Purpose: The objective of this study is to describe care workers’ administrative burden in Swiss nursing homes and their association with four care worker outcomes (i.e., job dissatisfaction, emotional exhaustion, intention to leave the current job and the profession).
Methods: This multicenter cross-sectional study used survey data from the Swiss Nursing Homes Human Resources Project 2018. It included a convenience sample of 118 nursing homes and 2207 care workers (i.e., registered nurses, licensed practical nurses) from Switzerland’s German- and French-speaking regions. Care workers completed questionnaires assessing the administrative tasks and burden, staffing and resource adequacy, leadership ability, implicit rationing of nursing care and care worker characteristics and outcomes. For the analysis, we applied generalized linear mixed models, including individual-level nurse survey data and data on unit and facility characteristics.
Results: Overall, 73.9% (n=1561) of care workers felt strongly or rather strongly burdened, with one third (36.6%, n=787) reporting to spend 2h or more during a 'normal' day performing administrative tasks. Ratings for administrative burden ranged from 42.6% (n=884; ordering supplies and managing stocks) to 75.3% (n=1621; filling out the patient’s medical record). One out of four care workers (25.5%, n=561) intended to leave the profession, whereby care workers reporting higher administrative task burden (OR=1.24; 95%CI: 1.02-1.50) were more likely to leave the profession.
Conclusion: This study provides first insights on care workers’ administrative burden in nursing homes, which can inform the development of interventions to reduce the workload related to ‘indirect care activities’ and to improve care workers’ job satisfaction and retention in the profession.
Title Impact of the COVID-19 pandemic on HPV vaccinations in Switzerland and Greece: road to recovery
Name Andrea Favre-Bulle
Affiliation MSD Switzerland
AbstractObjectives: The COVID-19 pandemic led to significant interruptions of human papilloma virus (HPV) vaccinations in Europe resulting in a substantial number of adolescents missing an opportunity to get protected against HPV. Although a slow recovery in vaccination rates was observed, the dose deficit remains uncleared. This study aims to estimate the cumulative number of vaccine doses missed due to pandemic and capacity required to clear the deficit in Switzerland and Greece.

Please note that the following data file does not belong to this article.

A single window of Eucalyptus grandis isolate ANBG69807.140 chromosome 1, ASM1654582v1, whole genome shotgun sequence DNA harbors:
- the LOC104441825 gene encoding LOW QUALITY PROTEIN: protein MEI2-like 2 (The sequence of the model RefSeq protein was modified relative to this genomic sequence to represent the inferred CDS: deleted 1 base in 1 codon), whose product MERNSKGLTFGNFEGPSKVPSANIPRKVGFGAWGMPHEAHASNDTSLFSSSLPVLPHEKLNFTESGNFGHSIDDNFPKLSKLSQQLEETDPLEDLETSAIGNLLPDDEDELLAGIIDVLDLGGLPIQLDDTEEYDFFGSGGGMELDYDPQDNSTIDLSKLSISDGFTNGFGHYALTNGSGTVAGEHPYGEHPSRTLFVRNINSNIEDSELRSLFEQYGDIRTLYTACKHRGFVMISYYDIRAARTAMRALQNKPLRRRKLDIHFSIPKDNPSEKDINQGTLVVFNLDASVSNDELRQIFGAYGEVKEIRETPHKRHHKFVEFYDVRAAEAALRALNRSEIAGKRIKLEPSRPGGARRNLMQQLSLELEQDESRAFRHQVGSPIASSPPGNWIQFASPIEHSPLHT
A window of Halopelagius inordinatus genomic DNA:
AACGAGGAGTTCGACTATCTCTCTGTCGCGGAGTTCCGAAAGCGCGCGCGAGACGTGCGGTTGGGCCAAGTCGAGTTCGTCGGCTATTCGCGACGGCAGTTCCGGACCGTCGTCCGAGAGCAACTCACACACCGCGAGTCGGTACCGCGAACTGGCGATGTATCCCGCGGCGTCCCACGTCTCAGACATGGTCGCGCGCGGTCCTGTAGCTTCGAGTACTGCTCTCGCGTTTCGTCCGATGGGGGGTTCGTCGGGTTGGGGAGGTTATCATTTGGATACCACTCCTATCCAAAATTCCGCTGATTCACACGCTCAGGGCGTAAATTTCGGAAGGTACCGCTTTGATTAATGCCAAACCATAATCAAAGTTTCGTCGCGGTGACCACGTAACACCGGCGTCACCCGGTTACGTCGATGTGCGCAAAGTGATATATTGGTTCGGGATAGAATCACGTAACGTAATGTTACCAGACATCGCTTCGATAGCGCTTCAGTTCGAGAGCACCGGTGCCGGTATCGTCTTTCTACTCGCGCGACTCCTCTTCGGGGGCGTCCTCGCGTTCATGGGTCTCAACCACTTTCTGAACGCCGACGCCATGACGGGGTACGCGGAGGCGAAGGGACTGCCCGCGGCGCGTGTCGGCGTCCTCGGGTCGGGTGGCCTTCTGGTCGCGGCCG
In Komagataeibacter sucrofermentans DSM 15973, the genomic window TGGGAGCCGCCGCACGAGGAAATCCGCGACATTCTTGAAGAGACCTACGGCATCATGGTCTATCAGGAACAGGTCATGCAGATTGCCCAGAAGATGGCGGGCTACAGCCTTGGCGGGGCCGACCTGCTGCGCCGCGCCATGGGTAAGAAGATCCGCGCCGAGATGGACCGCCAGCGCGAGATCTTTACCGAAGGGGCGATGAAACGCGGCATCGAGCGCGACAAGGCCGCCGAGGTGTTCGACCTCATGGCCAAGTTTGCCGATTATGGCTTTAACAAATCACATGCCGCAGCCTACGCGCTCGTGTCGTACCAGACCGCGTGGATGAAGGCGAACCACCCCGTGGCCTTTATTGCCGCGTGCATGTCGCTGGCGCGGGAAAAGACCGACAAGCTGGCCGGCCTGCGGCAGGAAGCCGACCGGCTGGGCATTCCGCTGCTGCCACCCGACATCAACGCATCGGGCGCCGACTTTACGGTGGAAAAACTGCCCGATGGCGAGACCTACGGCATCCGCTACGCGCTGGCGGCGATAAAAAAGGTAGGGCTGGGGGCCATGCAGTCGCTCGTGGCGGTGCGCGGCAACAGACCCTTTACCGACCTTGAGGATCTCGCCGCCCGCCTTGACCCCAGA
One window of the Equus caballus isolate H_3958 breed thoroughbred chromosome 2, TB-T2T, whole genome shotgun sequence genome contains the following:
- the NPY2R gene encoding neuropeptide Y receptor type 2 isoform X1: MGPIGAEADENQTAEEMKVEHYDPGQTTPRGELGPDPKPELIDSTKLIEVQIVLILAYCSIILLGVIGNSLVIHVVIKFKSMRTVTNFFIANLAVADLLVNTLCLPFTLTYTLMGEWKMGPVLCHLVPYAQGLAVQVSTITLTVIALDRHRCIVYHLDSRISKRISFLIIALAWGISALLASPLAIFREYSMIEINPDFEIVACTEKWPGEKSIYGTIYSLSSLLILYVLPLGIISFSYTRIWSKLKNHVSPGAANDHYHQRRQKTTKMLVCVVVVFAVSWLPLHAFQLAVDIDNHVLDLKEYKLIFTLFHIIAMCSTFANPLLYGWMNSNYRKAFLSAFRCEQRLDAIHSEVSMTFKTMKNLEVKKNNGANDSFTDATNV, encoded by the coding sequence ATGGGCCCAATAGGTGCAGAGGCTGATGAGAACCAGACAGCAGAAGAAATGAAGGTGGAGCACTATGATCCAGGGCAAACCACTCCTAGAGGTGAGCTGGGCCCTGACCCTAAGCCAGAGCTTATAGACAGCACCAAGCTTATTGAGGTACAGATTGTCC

Methods: A published COVID-19 recovery tool (Saxena 2022) was used to project the dose deficit accumulated due to the pandemic and to estimate the expected time and vaccination catch-up rates required to clear the deficit in Switzerland and Greece. Country-specific monthly number of HPV vaccine doses disseminated before (2019) and during the COVID-19 pandemic (2020-2021) was used to estimate the cumulative deficit at the start of the catch-up period commencing in March/2022 and September/2022 in Switzerland and Greece, respectively.
Results: Compared to 2019, the decrease in the number of HPV vaccines disseminated during the first pandemic year (2020) was -14.8% in Switzerland and -4.8% in Greece; during the second year (2021), a decrease of -12.3% was observed in Greece and 7.9% in Switzerland. The dose deficit accumulated until the commencement of a catch-up period was -24.4% in Switzerland and -21.7% in Greece. To clear the dose deficit by December 2025, monthly vaccination rates need to be increased by 6.3% (930 additional doses/month) and 6.0% (715 additional doses/month) compared to 2019 rates in Switzerland and Greece, respectively.
Conclusions: The projected cumulative deficit of missed doses during the COVID-19 pandemic was substantial in both Greece and Switzerland. A sustained increase in vaccination rates over the upcoming years will be required to reverse the deficit and prevent long-term public health and economic consequences.
Title Impact of COVID-19 Pandemic on Measles Vaccination in Switzerland
Name Andrea Favre-Bulle
Affiliation MSD Switzerland
Background: Routine measles vaccination for children is necessary to reduce measles morbidity and mortality. The Covid-19 pandemic has disrupted vaccination programs worldwide. We investigated potential gaps in measles vaccination in Switzerland.
Objectives: We estimated missed doses of measles containing vaccines (MCV) in cohorts eligible for vaccination during the COVID-19 pandemic as compared with the pre-pandemic average. We further estimated catch-up rates needed to return to pre-pandemic levels.